ANTHONY P. STINE
American universities used to be a place where difficult ideas were encountered and built in biases challenged. The universities, an inspiration from the Catholic Church, were the home of diverse ideas that were meant to inspire wisdom in students in addition to the learning of practical skills that would help build the economic strength that enabled America to dominate the globe. A fine example of this thinking is ensconced in the motto of DePaul University, Viam sapientiae monstrabo tibi, or I will show you the way to wisdom. Wisdom enlightens the mind and strengthens the individual, which has direct consequences for the broader culture and society. But our universities have turned their backs on promoting wisdom and instead have adopted a mission of promoting a distorted sense of social justice.
Social justice is a concept that originates in Catholic Social Teaching. Indeed, it could be said to be foundational to Catholic Social Teaching. The concept emerged in the mid-nineteenth century in the writings of the Italian Jesuit Luigi Taparelli d’Azeglio. Taparelli coined the term to defend the rights of landed nobles during the turbulent mid-nineteenth century nationalization process that led to the founding of the Italian state. Later the term would be invoked and defined broadly in papal writings, most notably in Pope Pius X’s 1904 encyclical Iucunda Sane, which sang the praises of Pope St. Gregory the Great, whom Pope Pius X called a great defender of social justice and the essential foundation of society, the family.
The Catechism defines the just society as one that “provides the conditions that allow associations or individuals to obtain what is their due, according to their nature and their vocation. Social justice is linked to the common good and the exercise of authority” (CCC 1928). Social justice requires the recognition of the transcendental dignity of man as a creature made in the image and likeness of God and that as a result rights are prior to society. Social justice is concerned principally with promoting human dignity and strives for promoting the common good, which according to Gaudium et Spes “embraces the sum of those conditions of social life by which individuals, families, and groups can achieve their own fulfillment in a relatively thorough and ready way” (GES 74). Little mention of power arrangements are made in the Catechism and the body of Catholic Social Teaching, and for good reason, as the Church is principally concerned with the spiritual health of the person and the earthly health of society beginning first with the traditional family. Power and politics is only of concern when it conflicts with our duties to our neighbor and to God.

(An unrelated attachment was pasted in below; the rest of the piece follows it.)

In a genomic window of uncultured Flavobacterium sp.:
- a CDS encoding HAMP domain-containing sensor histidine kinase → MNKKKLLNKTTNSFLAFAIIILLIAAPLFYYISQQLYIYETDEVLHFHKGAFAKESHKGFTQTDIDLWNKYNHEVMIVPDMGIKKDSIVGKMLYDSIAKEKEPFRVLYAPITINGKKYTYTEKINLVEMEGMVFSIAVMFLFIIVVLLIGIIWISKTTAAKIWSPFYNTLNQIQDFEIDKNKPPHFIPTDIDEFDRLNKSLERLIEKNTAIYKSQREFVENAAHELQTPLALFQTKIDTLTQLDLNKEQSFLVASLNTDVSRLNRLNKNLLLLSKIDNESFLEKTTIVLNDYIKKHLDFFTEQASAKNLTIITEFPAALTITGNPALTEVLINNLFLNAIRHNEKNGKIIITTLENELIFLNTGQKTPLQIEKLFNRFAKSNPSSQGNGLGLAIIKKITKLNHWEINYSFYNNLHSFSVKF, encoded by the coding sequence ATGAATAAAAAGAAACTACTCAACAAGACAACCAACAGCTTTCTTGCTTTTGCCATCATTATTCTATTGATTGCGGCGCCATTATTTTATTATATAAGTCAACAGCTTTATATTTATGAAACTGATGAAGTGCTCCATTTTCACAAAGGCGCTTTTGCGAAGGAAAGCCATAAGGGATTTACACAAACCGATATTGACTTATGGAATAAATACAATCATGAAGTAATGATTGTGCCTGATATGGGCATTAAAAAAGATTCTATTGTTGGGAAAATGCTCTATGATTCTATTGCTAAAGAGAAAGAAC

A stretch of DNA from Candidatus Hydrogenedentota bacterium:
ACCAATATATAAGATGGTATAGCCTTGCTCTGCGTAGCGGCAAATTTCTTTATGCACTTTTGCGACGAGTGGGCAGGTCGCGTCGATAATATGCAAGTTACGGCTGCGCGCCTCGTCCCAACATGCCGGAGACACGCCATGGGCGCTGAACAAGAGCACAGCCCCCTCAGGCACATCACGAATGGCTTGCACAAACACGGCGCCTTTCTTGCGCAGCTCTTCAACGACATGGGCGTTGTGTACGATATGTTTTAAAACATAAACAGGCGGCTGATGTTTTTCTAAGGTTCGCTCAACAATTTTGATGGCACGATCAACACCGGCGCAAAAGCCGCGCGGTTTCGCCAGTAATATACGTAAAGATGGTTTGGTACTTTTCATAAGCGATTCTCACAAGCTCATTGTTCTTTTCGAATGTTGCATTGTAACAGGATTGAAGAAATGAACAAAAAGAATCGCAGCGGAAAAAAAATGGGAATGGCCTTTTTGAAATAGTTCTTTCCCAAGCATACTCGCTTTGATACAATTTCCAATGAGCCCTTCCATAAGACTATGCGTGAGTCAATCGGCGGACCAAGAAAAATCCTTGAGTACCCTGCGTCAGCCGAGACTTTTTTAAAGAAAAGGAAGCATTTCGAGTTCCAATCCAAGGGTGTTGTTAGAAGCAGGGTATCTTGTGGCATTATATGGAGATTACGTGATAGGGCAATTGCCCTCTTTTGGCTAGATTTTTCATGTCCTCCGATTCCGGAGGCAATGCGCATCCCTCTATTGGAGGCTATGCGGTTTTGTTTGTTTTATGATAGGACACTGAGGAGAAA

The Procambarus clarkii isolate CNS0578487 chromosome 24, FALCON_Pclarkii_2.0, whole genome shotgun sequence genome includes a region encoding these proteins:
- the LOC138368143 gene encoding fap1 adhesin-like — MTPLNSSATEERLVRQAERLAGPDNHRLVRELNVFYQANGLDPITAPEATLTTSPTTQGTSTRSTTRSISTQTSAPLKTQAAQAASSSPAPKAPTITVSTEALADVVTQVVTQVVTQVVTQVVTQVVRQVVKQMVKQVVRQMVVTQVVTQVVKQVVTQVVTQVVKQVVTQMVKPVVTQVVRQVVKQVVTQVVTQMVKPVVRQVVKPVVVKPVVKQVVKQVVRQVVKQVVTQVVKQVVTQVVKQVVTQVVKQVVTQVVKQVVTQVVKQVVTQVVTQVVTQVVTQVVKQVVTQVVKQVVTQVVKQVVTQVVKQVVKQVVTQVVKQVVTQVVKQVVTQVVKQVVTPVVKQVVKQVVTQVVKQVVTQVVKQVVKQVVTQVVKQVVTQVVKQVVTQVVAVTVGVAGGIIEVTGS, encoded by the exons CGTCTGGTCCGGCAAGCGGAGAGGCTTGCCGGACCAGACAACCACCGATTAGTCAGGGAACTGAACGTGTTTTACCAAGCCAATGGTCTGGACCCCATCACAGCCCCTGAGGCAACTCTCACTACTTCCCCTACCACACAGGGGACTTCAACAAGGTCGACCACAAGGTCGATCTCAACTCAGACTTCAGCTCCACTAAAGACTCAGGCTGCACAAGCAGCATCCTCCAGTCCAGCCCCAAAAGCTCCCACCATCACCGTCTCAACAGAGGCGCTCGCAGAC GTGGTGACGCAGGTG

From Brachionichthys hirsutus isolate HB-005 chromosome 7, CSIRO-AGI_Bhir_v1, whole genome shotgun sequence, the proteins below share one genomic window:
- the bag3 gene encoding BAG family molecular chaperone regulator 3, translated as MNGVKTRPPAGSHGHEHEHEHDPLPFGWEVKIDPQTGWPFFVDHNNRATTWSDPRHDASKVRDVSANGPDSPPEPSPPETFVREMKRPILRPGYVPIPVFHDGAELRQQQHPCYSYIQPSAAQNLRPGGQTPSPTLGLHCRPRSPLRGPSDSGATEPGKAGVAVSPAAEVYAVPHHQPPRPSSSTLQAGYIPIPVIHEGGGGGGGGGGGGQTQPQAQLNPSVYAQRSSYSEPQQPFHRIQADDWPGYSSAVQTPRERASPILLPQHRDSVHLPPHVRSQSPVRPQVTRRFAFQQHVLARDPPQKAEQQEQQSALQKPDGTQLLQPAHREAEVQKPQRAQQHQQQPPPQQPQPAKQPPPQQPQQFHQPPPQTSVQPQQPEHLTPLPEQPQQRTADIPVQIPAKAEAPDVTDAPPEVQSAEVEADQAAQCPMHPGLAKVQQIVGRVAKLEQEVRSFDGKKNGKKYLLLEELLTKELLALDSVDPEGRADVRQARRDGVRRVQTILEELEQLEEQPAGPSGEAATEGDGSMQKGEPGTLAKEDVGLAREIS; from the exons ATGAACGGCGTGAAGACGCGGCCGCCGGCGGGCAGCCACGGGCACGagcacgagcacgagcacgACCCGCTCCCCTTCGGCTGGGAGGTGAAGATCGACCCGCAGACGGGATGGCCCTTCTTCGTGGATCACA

This is a far cry from those definitions promoted at secular and nominally Catholic universities. These institutions define the just society as one that promotes the equal distribution of political and social rights and an equal distribution of wealth while being one that opposes structural injustices of power and unearned privilege. This is a definition that comes from Marxism, which is concerned primarily with the two facets of materialism—productivity and power—which are the false idols of the secular world.
Power arrangements, as the Church teaches, are of concern when they violate human dignity and cause harm to the family. This is where many Christians fall into the secular trap of social justice, as seemingly unjust power arrangements are highlighted by secular authorities (including Marxist professors) to present an image of society that draws the mind of Christian students away from the teachings of the Church and instead focuses on the solutions presented by cultural Marxists. Insidiously this is enabled by these professors using some of the same language that the Church uses, such as love, and human dignity, in addition to social justice.
The principal difference between what the secular Left calls “social justice” and what the Church teaches is that, for the secular world, social justice is equated with a proper distribution of goods, chiefly power. For the Church social justice is a right arrangement of relationships and arrangements that do not prevent man from pursuing his relationship with God and with his neighbor. The secular world is concerned with material goods and the power they bring and represent while the Church is concerned primarily with the common good. Pope Paul VI defines the common good in Gaudium et Spes as “the sum total of social conditions which allow people, either as groups or as individuals, to reach their fulfillment more fully and more easily” (26). The qualifying statement is “reach their fulfillment,” which is found by fulfilling our duties to our families, neighbors and society through a relationship with God. It is the culmination of what Our Lord said to his disciples when he said “No one has greater love than this, to lay down one’s life for one’s friends” (Jn 15:13), for as we are in relationship with Christ and expected to live like him, so too are we expected to sacrifice ourselves for our neighbors and family.
Contrasting that with the secular definition of social justice we see that the secular definition is logically incoherent, as it plays off the selfishness that secular culture promotes while advocating Marxism as a remedy. The Marxist solution will fail (as it always does) because it is opposed to the will of God who has written his moral law on our hearts. We cannot live dignified lives in rebellion against his will. Yet the Christian position is being expelled and suppressed at our universities while the Marxist position is becoming more and more enshrined within their formal power structure. From the universities this position gets promulgated to the greater society. In any case, our duty is to turn to God and be witnesses for Christ and his Church in opposing these ideas in the public square, regardless of the cost.